Director: Jason Eisner (2011)
Starring: Rutger Hauer, Brian Downey, Molly Dunsworth, Nick Bateman
Buried beneath the big summer blockbusters this year were two movies I actually wanted to see.
When faced with the choice between stupid teenage wizards, stupid Shia LaBeouf and stupid Horrible Bosses, I'll pass and take deranged vigilantes anytime. One hits evildoers with a wrench - the other shoots them with a shotgun. Neither gets a decent cinema release. As I ventured into my local cinema on a busy Tuesday night, I noted that three quarters of the screens had been dedicated to stupid movies that I care not a jot about. Transformers and Harry Potter must have been showing in at least five screens each. My eagerly awaited Super didn't even get a look in. Hidden in a small dingy corner of the cinema was Hobo With A Shotgun, the only thing I'll care about seeing until maybe Conan or definitely The Inbetweeners. The only reason I'd see Harry Potter is to catch a glimpse of next year's Dark Knight Rises*.
With typical movie snob elitist smugness, I purchased myself a ticket for Hobo With A Shotgun (although, I'll admit I felt a little saying to the cashier "one Hobo With A Shotgun plz") and wandered into the nearly empty screening room. Warm with the knowledge that I was supporting the little guy, I was thoroughly rewarded with the most fun I've had at the cinema since Kick-Ass. Hobo With A Shotgun is a faux-Grindhouse style throwback (it originated as one of those fake trailers what are all the rage now) just like Machete, Black Dynamite and, uh, Grindhouse. Hobo With A Shotgun ranks alongside Black Dynamite as my favourite of the spoof Grinhouses.
From an aesthetic standpoint, it's the strongest. The music, setting, garish colours, crappy script and whole shebang just scream 70s' Italian sleaze, as does everything about Hobo With A Shotgun. From its excellently judged opening sequence alone, I knew I'd love this movie. The always reliable Rutger Hauer is The Hobo. He arrives via train in Hope Town; his own hope being to buy a lawnmower and start his own business. But The Hobo is waylaid when he discovers just how scummy Hope Town is. He's drawn into a vicious vendetta against Ganglord Drake (Downey) and his evil sons. The Hobo buys himself a shotgun and sets about bringing justice to Hope Town... one shell at a time.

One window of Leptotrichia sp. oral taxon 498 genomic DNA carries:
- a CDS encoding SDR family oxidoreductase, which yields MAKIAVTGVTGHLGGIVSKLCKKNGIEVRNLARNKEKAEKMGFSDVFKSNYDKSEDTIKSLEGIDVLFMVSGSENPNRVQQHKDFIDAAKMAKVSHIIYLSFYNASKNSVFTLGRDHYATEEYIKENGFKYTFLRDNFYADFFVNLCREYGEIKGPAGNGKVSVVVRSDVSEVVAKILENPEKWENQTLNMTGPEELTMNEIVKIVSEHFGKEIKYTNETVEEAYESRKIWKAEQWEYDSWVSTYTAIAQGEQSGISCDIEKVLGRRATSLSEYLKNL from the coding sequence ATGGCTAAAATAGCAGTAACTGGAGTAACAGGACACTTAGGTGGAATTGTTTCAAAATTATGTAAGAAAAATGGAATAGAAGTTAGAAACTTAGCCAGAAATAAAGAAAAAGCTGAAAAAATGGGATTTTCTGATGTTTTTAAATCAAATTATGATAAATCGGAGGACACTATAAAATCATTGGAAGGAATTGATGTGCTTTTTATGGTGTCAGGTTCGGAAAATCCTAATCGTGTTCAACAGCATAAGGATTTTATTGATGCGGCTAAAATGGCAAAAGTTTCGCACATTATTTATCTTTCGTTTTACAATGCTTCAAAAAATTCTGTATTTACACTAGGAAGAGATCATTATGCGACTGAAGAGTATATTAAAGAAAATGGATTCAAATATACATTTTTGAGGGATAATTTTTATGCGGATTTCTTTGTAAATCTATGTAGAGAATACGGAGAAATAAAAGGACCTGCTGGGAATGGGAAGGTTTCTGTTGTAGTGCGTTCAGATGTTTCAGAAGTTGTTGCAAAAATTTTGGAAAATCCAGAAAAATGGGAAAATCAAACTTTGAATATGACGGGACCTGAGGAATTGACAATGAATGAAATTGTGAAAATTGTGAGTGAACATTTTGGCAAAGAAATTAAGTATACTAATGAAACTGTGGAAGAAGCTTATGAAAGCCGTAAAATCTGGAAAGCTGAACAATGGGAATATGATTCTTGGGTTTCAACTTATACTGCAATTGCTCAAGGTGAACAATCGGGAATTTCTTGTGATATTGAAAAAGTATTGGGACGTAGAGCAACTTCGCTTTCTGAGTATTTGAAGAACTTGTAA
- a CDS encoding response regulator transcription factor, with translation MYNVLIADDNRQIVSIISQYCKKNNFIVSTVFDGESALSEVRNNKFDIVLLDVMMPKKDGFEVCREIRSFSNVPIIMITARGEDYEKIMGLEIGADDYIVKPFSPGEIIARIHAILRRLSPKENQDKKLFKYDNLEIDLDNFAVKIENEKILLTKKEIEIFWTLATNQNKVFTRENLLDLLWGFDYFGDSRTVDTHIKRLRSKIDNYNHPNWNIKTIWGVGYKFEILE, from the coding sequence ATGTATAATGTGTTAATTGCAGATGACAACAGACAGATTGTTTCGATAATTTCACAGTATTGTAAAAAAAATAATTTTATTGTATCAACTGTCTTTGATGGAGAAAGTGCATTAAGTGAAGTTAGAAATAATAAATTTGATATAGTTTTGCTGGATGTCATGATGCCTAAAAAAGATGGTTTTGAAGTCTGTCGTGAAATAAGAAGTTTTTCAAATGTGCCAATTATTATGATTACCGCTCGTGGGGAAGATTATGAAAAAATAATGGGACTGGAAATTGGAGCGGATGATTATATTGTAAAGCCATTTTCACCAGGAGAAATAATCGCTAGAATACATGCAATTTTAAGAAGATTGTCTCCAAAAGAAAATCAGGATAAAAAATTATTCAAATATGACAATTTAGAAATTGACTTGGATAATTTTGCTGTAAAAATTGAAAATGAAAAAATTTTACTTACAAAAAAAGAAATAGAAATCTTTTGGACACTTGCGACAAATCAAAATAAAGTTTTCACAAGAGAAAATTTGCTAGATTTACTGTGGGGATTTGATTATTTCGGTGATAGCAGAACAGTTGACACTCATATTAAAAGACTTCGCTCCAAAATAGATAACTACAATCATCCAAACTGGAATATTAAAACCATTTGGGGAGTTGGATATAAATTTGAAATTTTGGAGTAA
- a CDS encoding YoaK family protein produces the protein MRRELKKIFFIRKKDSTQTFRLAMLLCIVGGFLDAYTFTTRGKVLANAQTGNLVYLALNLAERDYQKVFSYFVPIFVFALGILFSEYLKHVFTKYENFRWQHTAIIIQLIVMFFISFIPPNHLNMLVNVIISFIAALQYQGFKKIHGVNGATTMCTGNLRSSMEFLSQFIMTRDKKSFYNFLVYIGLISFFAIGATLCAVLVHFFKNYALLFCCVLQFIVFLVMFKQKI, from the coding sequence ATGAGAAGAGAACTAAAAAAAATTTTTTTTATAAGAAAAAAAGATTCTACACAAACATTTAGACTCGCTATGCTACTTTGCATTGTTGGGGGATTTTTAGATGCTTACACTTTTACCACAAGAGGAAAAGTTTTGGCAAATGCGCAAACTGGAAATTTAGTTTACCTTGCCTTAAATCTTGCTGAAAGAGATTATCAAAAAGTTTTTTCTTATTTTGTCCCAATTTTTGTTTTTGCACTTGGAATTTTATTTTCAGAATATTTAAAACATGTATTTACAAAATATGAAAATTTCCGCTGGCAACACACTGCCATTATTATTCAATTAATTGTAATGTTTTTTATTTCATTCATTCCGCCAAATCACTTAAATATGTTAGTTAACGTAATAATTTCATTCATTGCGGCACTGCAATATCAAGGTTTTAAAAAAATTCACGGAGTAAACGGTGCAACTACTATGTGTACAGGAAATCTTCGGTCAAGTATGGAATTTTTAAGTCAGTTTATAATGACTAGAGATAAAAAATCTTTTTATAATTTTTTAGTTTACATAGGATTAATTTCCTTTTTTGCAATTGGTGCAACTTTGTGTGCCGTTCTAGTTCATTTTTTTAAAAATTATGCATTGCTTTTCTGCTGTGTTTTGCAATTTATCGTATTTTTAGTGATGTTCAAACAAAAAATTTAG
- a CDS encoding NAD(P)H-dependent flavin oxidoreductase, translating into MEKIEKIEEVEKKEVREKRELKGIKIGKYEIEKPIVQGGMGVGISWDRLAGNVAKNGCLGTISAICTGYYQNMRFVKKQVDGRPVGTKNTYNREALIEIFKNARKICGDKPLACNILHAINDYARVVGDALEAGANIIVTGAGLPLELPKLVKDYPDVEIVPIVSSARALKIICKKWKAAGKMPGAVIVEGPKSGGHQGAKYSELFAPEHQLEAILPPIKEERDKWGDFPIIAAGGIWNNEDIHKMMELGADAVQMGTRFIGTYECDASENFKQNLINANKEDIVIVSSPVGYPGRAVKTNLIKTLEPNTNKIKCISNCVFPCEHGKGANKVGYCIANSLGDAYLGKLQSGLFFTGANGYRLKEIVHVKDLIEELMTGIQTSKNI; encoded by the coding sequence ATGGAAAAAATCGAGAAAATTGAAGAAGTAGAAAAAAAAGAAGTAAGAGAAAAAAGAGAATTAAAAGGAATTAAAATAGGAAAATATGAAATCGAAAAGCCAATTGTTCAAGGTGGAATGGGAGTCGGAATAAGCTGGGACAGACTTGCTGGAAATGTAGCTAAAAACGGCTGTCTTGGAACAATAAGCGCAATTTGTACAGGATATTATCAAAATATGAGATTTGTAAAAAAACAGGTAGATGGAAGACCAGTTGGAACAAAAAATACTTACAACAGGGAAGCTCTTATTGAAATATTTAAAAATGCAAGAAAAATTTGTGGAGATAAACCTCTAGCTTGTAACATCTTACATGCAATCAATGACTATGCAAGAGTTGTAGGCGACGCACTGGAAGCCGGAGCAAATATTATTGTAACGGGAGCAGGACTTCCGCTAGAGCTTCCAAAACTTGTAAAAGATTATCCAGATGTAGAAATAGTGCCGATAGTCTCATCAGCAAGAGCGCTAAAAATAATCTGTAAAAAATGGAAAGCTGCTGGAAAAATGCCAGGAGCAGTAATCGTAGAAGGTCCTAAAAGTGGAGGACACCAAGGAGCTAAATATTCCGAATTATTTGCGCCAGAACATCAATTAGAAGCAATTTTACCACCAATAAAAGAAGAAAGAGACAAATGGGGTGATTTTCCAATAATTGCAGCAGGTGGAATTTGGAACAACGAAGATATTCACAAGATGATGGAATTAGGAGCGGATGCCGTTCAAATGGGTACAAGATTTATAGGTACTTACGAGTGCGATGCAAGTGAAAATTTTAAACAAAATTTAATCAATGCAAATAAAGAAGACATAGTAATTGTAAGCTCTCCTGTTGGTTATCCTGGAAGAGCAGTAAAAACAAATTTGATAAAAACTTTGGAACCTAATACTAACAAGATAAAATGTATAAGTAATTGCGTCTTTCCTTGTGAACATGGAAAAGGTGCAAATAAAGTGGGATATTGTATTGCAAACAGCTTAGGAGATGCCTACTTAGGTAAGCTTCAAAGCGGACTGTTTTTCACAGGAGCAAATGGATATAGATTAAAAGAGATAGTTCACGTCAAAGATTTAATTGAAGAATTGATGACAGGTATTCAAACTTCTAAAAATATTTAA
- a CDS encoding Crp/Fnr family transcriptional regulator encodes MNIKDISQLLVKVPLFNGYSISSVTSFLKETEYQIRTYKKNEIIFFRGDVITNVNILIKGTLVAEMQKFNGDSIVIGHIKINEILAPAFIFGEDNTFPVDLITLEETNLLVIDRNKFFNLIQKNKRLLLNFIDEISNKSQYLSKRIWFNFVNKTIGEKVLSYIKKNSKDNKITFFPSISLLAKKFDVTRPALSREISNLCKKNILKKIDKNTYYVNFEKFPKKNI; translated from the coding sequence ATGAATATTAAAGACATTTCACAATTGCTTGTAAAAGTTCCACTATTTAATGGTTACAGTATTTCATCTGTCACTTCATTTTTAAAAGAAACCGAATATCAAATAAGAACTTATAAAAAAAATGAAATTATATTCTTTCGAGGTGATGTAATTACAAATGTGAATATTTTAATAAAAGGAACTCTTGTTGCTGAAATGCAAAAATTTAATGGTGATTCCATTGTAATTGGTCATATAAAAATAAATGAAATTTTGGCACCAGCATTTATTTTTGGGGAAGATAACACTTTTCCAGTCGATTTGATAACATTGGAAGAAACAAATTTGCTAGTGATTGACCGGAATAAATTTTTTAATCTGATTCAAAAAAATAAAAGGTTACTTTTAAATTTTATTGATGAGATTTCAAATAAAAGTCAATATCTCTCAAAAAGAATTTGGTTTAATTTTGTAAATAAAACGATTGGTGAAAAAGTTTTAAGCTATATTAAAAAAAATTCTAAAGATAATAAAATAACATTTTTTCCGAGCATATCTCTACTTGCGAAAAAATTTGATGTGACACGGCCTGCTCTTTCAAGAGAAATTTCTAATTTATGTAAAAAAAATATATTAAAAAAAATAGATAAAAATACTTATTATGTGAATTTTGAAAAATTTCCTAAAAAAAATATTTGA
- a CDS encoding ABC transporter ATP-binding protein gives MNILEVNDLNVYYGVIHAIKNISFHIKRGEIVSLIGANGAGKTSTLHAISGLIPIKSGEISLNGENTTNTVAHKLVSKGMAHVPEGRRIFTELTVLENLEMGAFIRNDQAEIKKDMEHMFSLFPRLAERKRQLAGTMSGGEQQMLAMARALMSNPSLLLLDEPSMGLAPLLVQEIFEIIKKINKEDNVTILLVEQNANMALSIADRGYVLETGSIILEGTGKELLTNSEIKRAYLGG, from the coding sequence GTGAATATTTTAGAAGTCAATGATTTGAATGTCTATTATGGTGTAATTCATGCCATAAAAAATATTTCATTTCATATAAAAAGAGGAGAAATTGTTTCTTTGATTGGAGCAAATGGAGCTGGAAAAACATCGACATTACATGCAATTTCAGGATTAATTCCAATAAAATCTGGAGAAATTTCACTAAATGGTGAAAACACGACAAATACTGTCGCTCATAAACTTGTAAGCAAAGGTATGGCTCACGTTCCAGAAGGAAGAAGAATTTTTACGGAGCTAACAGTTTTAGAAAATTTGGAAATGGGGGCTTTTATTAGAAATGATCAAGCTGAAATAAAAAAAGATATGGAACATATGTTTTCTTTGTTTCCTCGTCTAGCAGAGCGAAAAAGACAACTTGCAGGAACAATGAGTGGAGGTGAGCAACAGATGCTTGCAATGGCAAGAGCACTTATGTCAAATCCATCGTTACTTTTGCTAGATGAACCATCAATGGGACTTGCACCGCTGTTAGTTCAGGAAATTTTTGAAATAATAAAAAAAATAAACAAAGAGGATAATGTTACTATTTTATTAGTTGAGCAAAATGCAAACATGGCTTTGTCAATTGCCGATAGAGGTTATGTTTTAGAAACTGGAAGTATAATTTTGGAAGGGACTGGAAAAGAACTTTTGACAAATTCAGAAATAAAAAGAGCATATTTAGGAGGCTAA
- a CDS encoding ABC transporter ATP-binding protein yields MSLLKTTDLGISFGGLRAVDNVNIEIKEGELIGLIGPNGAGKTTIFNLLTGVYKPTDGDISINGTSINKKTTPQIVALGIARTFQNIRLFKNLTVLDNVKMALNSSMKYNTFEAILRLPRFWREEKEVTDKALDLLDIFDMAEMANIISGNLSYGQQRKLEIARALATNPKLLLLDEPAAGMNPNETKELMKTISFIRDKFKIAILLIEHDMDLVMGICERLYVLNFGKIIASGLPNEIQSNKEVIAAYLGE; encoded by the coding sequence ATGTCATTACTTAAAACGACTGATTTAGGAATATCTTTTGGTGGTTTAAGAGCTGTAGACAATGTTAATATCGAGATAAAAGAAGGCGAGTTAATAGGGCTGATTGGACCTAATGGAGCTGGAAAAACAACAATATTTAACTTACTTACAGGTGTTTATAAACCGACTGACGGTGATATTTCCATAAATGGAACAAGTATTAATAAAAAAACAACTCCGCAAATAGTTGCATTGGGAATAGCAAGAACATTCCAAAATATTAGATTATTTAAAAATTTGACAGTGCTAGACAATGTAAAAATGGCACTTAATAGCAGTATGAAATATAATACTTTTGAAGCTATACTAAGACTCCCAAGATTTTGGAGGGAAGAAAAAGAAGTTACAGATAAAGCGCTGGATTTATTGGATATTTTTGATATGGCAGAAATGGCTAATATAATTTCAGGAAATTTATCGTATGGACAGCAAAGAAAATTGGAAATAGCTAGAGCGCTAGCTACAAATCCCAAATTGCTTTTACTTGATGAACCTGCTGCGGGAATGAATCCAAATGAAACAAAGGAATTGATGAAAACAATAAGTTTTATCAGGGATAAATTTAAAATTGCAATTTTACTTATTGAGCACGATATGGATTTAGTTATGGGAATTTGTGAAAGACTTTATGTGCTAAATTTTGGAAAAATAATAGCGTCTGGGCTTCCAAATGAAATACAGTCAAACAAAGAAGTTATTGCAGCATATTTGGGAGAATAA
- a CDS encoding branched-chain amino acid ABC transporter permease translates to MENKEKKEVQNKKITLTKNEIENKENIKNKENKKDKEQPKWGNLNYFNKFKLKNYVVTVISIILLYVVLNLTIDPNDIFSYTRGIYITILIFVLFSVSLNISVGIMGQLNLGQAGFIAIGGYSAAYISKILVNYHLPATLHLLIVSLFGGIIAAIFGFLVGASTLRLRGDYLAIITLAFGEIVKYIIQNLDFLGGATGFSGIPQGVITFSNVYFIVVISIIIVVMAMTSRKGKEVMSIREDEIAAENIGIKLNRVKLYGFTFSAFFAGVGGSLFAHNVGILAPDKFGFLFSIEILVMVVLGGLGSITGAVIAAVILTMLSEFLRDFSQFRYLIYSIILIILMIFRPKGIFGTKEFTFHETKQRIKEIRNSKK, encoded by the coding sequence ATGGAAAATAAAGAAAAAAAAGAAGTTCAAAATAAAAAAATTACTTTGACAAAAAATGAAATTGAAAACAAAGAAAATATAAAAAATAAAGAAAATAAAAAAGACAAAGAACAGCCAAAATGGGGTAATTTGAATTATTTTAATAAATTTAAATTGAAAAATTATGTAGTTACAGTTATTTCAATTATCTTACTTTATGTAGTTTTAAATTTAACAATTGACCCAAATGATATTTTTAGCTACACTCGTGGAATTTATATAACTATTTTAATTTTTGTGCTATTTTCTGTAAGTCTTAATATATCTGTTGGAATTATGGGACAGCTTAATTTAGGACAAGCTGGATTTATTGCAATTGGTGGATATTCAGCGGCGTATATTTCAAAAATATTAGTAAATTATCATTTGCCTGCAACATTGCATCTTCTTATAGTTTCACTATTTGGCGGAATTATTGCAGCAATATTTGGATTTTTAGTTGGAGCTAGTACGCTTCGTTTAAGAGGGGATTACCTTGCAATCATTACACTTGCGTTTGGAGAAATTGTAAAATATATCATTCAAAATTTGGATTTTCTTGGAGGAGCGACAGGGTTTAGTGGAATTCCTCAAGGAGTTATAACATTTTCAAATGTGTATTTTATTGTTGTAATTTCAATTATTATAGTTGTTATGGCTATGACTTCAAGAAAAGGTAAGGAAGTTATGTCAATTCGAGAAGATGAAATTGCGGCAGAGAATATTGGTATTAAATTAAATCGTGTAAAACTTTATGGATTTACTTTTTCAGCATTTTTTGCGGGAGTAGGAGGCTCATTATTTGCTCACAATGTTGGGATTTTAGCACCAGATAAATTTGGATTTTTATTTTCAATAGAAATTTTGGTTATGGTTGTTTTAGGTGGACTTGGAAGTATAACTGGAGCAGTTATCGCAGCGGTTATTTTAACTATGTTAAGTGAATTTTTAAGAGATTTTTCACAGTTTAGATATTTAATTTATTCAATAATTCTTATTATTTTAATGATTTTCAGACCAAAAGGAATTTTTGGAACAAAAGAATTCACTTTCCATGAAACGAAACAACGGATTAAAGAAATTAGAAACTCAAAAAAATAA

Not everybody will like Hobo With A Shotgun, despite the fact that it is clearly awesome. Like The Taint writ large, movies like this remind me why I love movies so much. It's gleefully offensive, stupid and witty at the same time ("Hobo stops begging. Demands change") and just fun through and through. Some will think it unimaginative, but therein lies the peril in making an intentionally bad movie. Not all of it works. The very concept of pastiche Grindhouse breaks the fourth wall, so that it's hard to forget that you're only watching a movie.
But it's less boring than Machete (probably my biggest disappointment of last year) and its gags hit far more than they miss. Rutger Hauer is astonishingly earnest when one considers the material he's working with; by far the movie's biggest selling point. It's his most entertaining movie since The Hitcher and a real throwback to the likes of his Blind Fury.
Eventually, it all collapses under its own weight and the finale is a bit of a mess - too much screaming and people frantically being grabbed as hostages - but Hobo With A Shotgun is a loveable shambles, like The Hobo himself.
Dude, it's a movie about a Hobo With A Shotgun. Make of that what you will. I like it unironically, but you may love it however you wish.
* I make exceptions for big Blockbuster movies when they're about the Goddamn Batman.